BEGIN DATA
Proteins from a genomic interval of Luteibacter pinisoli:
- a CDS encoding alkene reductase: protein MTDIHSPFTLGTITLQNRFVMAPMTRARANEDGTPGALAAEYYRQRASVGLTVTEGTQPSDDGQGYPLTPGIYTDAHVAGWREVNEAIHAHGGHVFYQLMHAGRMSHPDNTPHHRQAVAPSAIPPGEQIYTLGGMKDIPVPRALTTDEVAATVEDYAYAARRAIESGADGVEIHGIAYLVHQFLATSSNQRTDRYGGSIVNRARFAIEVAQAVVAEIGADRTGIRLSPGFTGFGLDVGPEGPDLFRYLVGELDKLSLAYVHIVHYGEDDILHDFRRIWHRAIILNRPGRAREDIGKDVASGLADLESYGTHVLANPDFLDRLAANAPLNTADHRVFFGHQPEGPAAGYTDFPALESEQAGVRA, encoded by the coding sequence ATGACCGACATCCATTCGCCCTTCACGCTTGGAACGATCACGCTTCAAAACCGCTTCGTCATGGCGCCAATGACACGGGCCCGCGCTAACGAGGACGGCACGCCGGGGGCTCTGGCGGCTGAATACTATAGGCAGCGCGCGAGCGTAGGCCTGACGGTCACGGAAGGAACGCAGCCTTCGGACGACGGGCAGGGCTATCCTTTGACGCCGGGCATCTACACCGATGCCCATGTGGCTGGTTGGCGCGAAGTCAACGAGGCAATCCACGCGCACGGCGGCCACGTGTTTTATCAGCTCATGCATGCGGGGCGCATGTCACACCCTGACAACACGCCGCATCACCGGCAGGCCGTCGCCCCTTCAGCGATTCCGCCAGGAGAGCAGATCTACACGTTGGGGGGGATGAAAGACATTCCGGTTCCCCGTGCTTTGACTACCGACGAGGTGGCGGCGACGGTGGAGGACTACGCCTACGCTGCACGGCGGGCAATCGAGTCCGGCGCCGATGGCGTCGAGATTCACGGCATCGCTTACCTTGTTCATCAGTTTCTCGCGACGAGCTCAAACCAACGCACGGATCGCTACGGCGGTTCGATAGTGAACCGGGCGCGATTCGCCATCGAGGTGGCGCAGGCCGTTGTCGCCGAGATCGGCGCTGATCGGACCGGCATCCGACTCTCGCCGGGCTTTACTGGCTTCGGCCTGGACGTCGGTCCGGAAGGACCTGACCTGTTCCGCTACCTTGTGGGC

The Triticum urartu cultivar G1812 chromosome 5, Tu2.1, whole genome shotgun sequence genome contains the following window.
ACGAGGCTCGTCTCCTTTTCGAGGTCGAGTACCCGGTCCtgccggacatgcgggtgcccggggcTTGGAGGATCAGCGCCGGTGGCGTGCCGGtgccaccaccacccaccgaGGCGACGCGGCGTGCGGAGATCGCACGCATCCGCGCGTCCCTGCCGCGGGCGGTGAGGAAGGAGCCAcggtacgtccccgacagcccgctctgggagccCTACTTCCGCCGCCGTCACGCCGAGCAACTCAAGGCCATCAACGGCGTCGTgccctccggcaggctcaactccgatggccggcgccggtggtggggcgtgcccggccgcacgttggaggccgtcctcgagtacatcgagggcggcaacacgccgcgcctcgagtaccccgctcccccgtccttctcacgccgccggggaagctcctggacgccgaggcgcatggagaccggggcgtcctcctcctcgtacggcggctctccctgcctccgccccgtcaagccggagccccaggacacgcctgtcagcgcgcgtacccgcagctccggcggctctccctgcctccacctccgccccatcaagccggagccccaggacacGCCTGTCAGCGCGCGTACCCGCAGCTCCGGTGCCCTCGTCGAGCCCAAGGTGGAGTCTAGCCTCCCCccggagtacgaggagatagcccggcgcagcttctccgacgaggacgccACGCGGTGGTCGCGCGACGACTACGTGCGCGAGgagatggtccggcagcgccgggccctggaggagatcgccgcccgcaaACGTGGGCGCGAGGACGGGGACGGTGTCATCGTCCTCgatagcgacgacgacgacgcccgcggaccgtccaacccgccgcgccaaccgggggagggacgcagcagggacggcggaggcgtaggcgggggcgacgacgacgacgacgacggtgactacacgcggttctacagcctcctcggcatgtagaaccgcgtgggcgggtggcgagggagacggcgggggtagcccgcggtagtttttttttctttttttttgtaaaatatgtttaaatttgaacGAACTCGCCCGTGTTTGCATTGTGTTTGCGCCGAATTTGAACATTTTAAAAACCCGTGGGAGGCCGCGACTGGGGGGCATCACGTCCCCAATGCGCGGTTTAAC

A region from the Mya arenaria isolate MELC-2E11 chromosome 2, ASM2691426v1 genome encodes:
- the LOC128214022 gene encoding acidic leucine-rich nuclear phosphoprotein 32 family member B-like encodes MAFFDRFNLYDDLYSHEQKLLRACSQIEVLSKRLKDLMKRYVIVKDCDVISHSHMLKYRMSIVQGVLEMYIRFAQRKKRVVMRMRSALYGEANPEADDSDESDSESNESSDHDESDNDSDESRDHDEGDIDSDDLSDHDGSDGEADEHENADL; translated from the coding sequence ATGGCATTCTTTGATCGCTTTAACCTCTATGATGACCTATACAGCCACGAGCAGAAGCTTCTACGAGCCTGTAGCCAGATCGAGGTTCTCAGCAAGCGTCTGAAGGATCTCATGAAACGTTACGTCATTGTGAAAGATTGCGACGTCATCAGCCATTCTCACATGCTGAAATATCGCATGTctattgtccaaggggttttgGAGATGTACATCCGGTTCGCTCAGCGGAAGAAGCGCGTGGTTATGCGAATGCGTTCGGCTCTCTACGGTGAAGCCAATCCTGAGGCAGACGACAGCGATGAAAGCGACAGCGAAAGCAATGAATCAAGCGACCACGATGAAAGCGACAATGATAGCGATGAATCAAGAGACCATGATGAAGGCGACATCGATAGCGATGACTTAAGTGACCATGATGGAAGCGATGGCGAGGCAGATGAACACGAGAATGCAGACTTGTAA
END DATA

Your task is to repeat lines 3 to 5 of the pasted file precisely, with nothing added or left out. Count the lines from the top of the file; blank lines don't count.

The Triticum urartu cultivar G1812 chromosome 5, Tu2.1, whole genome shotgun sequence genome contains the following window.
ACGAGGCTCGTCTCCTTTTCGAGGTCGAGTACCCGGTCCtgccggacatgcgggtgcccggggcTTGGAGGATCAGCGCCGGTGGCGTGCCGGtgccaccaccacccaccgaGGCGACGCGGCGTGCGGAGATCGCACGCATCCGCGCGTCCCTGCCGCGGGCGGTGAGGAAGGAGCCAcggtacgtccccgacagcccgctctgggagccCTACTTCCGCCGCCGTCACGCCGAGCAACTCAAGGCCATCAACGGCGTCGTgccctccggcaggctcaactccgatggccggcgccggtggtggggcgtgcccggccgcacgttggaggccgtcctcgagtacatcgagggcggcaacacgccgcgcctcgagtaccccgctcccccgtccttctcacgccgccggggaagctcctggacgccgaggcgcatggagaccggggcgtcctcctcctcgtacggcggctctccctgcctccgccccgtcaagccggagccccaggacacgcctgtcagcgcgcgtacccgcagctccggcggctctccctgcctccacctccgccccatcaagccggagccccaggacacGCCTGTCAGCGCGCGTACCCGCAGCTCCGGTGCCCTCGTCGAGCCCAAGGTGGAGTCTAGCCTCCCCccggagtacgaggagatagcccggcgcagcttctccgacgaggacgccACGCGGTGGTCGCGCGACGACTACGTGCGCGAGgagatggtccggcagcgccgggccctggaggagatcgccgcccgcaaACGTGGGCGCGAGGACGGGGACGGTGTCATCGTCCTCgatagcgacgacgacgacgcccgcggaccgtccaacccgccgcgccaaccgggggagggacgcagcagggacggcggaggcgtaggcgggggcgacgacgacgacgacgacggtgactacacgcggttctacagcctcctcggcatgtagaaccgcgtgggcgggtggcgagggagacggcgggggtagcccgcggtagtttttttttctttttttttgtaaaatatgtttaaatttgaacGAACTCGCCCGTGTTTGCATTGTGTTTGCGCCGAATTTGAACATTTTAAAAACCCGTGGGAGGCCGCGACTGGGGGGCATCACGTCCCCAATGCGCGGTTTAAC

A region from the Mya arenaria isolate MELC-2E11 chromosome 2, ASM2691426v1 genome encodes: